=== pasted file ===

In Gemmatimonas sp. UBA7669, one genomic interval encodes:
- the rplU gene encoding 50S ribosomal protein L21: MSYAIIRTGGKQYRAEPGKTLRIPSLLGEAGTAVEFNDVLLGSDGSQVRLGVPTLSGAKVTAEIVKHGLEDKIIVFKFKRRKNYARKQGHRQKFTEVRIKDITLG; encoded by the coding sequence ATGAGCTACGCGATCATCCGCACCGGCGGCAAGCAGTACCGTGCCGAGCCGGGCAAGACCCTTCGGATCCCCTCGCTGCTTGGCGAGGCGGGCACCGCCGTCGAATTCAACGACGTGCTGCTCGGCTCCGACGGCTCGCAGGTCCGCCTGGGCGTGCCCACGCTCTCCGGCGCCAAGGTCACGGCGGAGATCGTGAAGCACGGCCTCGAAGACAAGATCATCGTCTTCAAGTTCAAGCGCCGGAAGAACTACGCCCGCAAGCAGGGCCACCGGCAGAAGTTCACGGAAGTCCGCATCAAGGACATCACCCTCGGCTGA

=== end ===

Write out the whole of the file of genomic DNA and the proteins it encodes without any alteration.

In Gemmatimonas sp. UBA7669, one genomic interval encodes:
- the rplU gene encoding 50S ribosomal protein L21: MSYAIIRTGGKQYRAEPGKTLRIPSLLGEAGTAVEFNDVLLGSDGSQVRLGVPTLSGAKVTAEIVKHGLEDKIIVFKFKRRKNYARKQGHRQKFTEVRIKDITLG; encoded by the coding sequence ATGAGCTACGCGATCATCCGCACCGGCGGCAAGCAGTACCGTGCCGAGCCGGGCAAGACCCTTCGGATCCCCTCGCTGCTTGGCGAGGCGGGCACCGCCGTCGAATTCAACGACGTGCTGCTCGGCTCCGACGGCTCGCAGGTCCGCCTGGGCGTGCCCACGCTCTCCGGCGCCAAGGTCACGGCGGAGATCGTGAAGCACGGCCTCGAAGACAAGATCATCGTCTTCAAGTTCAAGCGCCGGAAGAACTACGCCCGCAAGCAGGGCCACCGGCAGAAGTTCACGGAAGTCCGCATCAAGGACATCACCCTCGGCTGA